A Major Player in the Video Game Industry
Let’s be honest, when you think of video games, France isn’t exactly the first country that springs to mind. That would be Japan, or perhaps the U.S.A. Something you may not know, however, is that the French market is one of the largest consumers of video games in the world, surpassed only by Britain and Germany in Europe Video game publishing giant Ubisoft is a French company, with its headquarters in Montreuil, while last year’s Paris Games Week played host to over 212,000 visitors, demonstrating just how prevalent video gaming is in France.
With video games playing such a prominent role in the media, it’s no wonder that France soon it necessary to bring an age rating system into place and, while age ratings labels are not enforced upon games publishers, most retailers require them to be displayed on all games. They use the European standard for video game age rating, PEGI (Pan European Game Information), which was founded in 2003 and is now used in over 30 different countries.
The purpose of PEGI is to unify the age classification of games across Europe. In some countries it is the official body for rating games, whereas in others (such as Germany and, until recently, the UK) it is used as a secondary system alongside another national authority. In other countries still, it is used, but with no official legislation. For France, it is the sole authority on video game age rating.
Prior to PEGI, the organization responsible for rating games was SELL (Syndicat des éditeurs de logiciels de loisirs), a federation of interactive software publishers dedicated to promoting the interests of video game developers. It used a four tier system – ‘suitable for all’, ‘suitable for 12 years and over’, ‘suitable for 16 years and over’ and ‘suitable for 18 years and over’ – and rated games from 1999 until it was replaced by PEGI in 2003.
France – Liberation Nation?
When it comes to video games, France appears to be one of the most liberal nations. Unlike many of its neighbors, France has never banned a game. In fact, the closest game ever to come to receiving a ban is Sanitarium (2005), which was taken off of shop shelves one week after its release. This followed a protest by Familles de France , which found the game to be unhealthy, macabre, and seedy.
Familles de France is a consumer organization and confederation of family associations that claims to represent the entire French demographic and monitors different forms of media accessible to the public, voicing concerns over what is and is not appropriate. Their stance on video games tends to be rather conservative, perhaps owing to their prominently Christian underlying principles, claiming that video games are not educational and should be better regulated. As a consequence, they seek to limit the amount of sex and violence represented in games.
So far their presence has had little effect on the video game industry, aside from the aforementioned case of Sanitarium. This is, perhaps, because France has no specific law that relates directly to video games. Instead, the legislation makes reference to ‘any document that can be read electronically in an analog or digital way,’ making it slightly more difficult to target video games in particular. However, Fallout 2 (1998) was released to the French market as a censored version in which it was impossible to meet or shoot children.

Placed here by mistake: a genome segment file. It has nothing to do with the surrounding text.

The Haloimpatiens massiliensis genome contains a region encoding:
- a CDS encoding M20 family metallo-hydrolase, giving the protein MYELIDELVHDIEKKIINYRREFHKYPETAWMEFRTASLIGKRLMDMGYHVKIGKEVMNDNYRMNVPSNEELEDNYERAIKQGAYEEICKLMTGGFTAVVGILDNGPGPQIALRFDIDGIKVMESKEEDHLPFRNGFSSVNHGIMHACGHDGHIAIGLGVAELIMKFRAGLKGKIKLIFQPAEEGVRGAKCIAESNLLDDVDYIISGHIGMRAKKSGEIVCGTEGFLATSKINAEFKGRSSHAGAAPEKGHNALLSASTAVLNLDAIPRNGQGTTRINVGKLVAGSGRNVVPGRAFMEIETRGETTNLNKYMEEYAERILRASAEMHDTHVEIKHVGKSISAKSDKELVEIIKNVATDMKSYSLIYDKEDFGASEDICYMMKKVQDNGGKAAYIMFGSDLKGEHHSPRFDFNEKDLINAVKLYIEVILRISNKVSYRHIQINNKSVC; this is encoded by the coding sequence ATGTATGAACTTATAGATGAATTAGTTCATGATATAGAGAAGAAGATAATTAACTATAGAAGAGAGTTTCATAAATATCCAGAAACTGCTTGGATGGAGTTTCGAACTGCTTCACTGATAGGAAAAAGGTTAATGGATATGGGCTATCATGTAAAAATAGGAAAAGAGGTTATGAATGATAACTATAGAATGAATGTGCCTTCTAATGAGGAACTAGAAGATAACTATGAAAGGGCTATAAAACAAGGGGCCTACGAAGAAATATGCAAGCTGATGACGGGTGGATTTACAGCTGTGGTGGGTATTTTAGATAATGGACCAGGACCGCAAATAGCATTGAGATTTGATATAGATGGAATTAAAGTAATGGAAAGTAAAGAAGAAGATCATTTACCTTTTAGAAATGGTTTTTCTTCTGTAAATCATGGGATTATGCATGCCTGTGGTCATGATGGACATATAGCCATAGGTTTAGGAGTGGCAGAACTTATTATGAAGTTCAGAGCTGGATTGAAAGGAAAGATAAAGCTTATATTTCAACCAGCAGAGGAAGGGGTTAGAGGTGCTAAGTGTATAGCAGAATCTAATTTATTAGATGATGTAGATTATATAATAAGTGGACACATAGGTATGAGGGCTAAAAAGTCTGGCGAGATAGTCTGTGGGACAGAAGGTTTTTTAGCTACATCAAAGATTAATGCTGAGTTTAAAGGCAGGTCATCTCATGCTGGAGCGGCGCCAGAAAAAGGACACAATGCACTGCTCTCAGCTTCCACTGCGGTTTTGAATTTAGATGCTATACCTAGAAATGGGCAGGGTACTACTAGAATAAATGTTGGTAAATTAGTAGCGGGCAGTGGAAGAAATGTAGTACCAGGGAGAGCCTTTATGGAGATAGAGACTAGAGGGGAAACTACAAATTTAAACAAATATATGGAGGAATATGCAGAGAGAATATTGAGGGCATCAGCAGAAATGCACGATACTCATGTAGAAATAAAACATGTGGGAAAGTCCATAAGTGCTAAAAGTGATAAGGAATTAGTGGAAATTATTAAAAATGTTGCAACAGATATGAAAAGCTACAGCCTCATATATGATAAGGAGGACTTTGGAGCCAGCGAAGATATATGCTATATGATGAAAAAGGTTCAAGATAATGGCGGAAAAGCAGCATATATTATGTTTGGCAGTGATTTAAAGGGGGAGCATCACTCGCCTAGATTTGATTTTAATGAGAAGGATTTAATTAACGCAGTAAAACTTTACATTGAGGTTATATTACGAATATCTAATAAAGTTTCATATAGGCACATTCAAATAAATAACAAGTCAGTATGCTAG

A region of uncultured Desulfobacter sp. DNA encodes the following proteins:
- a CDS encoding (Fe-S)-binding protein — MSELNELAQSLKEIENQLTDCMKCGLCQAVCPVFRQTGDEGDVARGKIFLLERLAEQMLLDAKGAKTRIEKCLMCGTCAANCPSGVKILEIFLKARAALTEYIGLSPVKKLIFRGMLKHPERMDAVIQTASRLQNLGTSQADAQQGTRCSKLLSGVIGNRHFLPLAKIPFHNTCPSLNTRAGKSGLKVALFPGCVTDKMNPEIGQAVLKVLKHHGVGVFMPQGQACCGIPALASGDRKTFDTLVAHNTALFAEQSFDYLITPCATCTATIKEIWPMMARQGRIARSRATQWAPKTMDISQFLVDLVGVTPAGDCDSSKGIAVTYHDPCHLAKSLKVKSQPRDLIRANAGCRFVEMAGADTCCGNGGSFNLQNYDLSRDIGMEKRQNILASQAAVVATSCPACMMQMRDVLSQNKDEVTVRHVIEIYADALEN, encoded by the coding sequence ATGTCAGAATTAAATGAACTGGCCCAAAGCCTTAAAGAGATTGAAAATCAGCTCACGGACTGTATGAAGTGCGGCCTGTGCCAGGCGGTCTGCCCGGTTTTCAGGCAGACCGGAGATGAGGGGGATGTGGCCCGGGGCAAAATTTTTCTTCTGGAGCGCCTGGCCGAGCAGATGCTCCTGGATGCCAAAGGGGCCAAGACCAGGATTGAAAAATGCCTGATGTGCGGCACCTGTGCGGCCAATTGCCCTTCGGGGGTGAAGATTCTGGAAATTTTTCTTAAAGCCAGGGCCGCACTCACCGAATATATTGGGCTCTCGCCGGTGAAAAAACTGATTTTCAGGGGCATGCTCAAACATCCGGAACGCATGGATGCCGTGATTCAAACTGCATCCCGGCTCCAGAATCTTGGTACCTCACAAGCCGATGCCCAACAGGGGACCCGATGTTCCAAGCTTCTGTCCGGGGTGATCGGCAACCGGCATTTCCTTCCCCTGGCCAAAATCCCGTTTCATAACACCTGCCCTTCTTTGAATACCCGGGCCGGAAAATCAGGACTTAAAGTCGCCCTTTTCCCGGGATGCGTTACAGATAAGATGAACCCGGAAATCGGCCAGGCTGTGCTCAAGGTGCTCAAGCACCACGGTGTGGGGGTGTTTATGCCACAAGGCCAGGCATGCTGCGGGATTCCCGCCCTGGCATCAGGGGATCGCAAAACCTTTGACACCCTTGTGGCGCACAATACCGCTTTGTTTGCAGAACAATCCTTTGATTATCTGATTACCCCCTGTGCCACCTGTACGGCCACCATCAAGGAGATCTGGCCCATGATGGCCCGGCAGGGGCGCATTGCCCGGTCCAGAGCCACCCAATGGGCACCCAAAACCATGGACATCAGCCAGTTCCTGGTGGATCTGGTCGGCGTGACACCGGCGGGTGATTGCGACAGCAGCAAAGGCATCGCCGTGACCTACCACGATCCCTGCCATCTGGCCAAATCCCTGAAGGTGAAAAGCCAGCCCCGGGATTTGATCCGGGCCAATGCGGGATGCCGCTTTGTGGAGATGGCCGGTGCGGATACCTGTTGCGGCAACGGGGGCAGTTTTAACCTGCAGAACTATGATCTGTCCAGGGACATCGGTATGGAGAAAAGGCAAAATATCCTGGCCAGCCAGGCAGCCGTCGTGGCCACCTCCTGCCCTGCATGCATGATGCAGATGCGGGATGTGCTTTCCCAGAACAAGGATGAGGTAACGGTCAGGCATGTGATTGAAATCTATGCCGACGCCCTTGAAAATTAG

Although France subscribes to the PEGI system of rating games, it is not actually illegal to sell a restricted game to somebody underage, rendering PEGI as more of a set of guidelines than regimented rules.
The table below provides a detailed explanation of the PEGI system:
Localizing for the French Market
What game publishers can take from this is that, in reality, localizing a game to the French market and aiming to achieve a particular age rating is relatively easy. Publishers can rest assured that France follows the PEGI system with little difficulty, and extreme content is unlikely to receive a ban. Due to the country’s laidback laws surrounding video games and a lack of strict enforcement and regulation, restricted games may even have a larger market base than in other European countries, owing to the fact that minors may still, in some cases, purchase restricted games. Publishers should, however, bear in mind that this may change in the near future and that some retailers are still entitled to enforce the age recommendations. Moreover, the content of the game should still reflect its target audience.
At MoGi Group, our team of native speaking French translators has years of experience in translating games for the French market. With our age rating consultancy services for video games, we can tell you exactly what you need to do to reach the rating that you wish to target. This knowledge is backed by detailed experience in localizing games for languages and countries all around the world, meaning that we can help you with any market.
Contact us today to find out how we can help you to achieve a particular rating in your chosen countries.